PULLMAN – When No. 21 Washington State’s top wideout, Lincoln Victor, left Saturday’s game against No. 14 Oregon State midway through the first quarter with a lower-body injury, the Cougars quickly turned to the next man up in the receiver rotation.
More like, next men up.
With Victor no longer a go-to target for Cam Ward, the Cougars’ productive junior quarterback predictably zeroed in on Josh Kelly and Kyle Williams – transfer receivers who joined came to Pullman from the Mountain West to help WSU offset the loss of its top three receivers from a season ago.
There’s now a case to be made that Kelly and Williams were not just sufficient replacements but surefire upgrades at the position after the duo combined for 333 yards and four touchdowns during a narrow 38-35 victory at Martin Stadium, helping the Cougars secure their second victory over a ranked opponent and give them their first 4-0 start since 2017.
“All you’ve got to do is just put it in their vicinity and they’ll come down with it,” Ward said. “… We got two good players in the portal. What they did at their last school was great, so we were glad to have them choose to commit here.
“Them first getting here, I told them straight up, ‘We’re looking for two new guys to throw the ball to,’ and they showed up and they showed out today.”
Victor’s injury wasn’t characterized as severe by WSU coach Jake Dickert, who said the veteran slot avoided a fracture.
Victor may not have to miss any amount of time, given the Cougars enter a bye week before traveling to UCLA for their next game on Oct. 7.
Either way, it’s unlikely they’ll be considered shorthanded after breakout games from Williams and Kelly, who both set career highs in receiving yards .
Williams reeled in seven catches for 174 yards and one touchdown.
Kelly caught eight passes for 159 yards and a career-high three touchdowns.
They became the first WSU duo to each total 150 yards in the same game since Vince Mayle (263 yards) and River Cracraft (172) accounted for 435 yards in a 60-59 loss to California in 2014.
Kelly’s efforts included three plays that could’ve been considered for SportsCenter’s popular nightly Top 10 segment. In the first quarter, he made an improbable one-handed catch on the left hash, reeling in a 29-yard pass with his left hand a few inches above the turf.
On a 44-yard touchdown in the second quarter, Kelly made one defensive back miss before spinning through three other tacklers on his way to the end zone. On his third touchdown reception, the former Fresno State receiver hung onto another Ward pass using just his left hand.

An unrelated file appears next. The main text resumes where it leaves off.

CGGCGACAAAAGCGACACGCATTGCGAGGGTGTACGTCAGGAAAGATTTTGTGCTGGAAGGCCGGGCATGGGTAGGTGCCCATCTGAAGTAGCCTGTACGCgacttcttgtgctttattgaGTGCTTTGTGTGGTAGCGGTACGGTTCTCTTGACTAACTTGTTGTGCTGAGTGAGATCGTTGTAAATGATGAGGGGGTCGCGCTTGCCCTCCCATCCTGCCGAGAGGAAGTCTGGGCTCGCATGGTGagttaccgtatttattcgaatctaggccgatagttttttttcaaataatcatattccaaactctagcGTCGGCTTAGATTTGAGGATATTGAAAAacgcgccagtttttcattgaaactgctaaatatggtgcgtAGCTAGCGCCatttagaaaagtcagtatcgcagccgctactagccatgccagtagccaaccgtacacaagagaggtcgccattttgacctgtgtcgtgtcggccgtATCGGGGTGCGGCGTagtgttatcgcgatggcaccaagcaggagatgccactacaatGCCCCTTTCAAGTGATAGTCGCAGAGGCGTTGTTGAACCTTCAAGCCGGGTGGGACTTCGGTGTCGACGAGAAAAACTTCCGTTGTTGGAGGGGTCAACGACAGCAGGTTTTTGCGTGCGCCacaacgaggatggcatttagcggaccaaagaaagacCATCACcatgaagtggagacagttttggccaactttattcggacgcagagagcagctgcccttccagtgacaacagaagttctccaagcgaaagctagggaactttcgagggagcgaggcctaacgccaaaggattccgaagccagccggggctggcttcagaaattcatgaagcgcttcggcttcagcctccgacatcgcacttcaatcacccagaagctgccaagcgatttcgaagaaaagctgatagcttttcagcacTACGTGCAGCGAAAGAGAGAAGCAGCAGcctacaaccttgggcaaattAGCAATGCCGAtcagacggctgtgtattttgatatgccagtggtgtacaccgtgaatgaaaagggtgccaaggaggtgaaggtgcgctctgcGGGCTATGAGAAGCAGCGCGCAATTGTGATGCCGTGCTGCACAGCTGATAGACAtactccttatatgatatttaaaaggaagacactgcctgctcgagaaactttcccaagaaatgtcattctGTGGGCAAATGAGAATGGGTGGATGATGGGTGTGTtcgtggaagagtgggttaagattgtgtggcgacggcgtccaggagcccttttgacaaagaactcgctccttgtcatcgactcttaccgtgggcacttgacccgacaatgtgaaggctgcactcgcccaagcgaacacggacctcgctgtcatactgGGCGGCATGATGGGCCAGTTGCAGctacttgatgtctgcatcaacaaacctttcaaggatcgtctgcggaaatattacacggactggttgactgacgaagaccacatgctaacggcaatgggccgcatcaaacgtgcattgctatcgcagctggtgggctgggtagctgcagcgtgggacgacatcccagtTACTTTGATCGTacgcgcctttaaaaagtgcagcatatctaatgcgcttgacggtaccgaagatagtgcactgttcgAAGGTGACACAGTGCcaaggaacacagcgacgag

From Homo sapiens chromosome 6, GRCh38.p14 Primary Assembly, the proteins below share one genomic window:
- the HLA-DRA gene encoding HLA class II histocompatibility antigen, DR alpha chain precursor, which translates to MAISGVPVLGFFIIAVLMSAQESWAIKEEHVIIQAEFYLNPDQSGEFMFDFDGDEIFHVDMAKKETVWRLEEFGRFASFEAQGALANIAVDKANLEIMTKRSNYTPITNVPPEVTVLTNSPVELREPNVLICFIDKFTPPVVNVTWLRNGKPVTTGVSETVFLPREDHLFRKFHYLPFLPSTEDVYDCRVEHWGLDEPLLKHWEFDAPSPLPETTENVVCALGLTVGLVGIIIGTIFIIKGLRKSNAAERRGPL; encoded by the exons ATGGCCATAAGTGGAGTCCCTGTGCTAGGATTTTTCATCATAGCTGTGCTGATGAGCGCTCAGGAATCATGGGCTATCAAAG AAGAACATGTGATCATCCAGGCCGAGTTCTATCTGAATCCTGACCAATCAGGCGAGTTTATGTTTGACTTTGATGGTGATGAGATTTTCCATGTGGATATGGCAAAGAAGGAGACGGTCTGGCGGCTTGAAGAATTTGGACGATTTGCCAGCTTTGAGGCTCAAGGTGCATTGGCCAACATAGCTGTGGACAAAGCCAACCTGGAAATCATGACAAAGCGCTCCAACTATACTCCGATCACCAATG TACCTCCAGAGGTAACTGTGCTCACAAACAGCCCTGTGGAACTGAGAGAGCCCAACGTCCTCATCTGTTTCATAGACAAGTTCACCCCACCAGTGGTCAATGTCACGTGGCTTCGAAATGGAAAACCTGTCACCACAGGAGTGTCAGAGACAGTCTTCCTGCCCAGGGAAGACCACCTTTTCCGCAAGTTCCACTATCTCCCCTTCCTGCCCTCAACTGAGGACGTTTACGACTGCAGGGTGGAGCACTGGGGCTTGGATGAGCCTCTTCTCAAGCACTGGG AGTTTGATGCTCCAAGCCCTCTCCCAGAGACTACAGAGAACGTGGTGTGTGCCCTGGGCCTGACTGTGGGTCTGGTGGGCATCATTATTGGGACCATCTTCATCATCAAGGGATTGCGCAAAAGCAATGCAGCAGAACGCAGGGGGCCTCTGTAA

Kelly said it wouldn’t be too long before he reviewed each of the plays when he left a postgame news conference, but asked to select a favorite, the redshirt junior said, “I ain’t going to lie, it was probably the first one-handed catch, because that’s what really got me going.”
Williams, who transferred from UNLV, had a variety to choose from, including the second play from scrimmage, which saw the junior create 5 to 10 yards of separation from the next-closest defender before catching a 63-yarder from Ward and walking into the end zone.
Asked about the players Kelly and Williams replaced – in particular outgoing transfers Donovan Ollie (Cincinnati) and De’Zhaun Stribling (Oklahoma State) – Dickert interrupted, saying, “I’m not worried about people we lost.
“… I’m well-documented in saying we’re more athletic at wide receiver than we have been in the past, and it’s really exciting to see those guys go out there and make those plays and how hard they’ve worked.”
Kelly relayed conversations between WSU’s receivers and Victor, who returned to the home sideline with crutches in the second half.
“In our receiver room, we just kept telling him, ‘We’re going to ride with you,’ ” Kelly said. “For him to tell us, ‘Keep attacking.’ Linc is not just a big receiver in our room but a big leader on this team, and everyone listens to Linc.”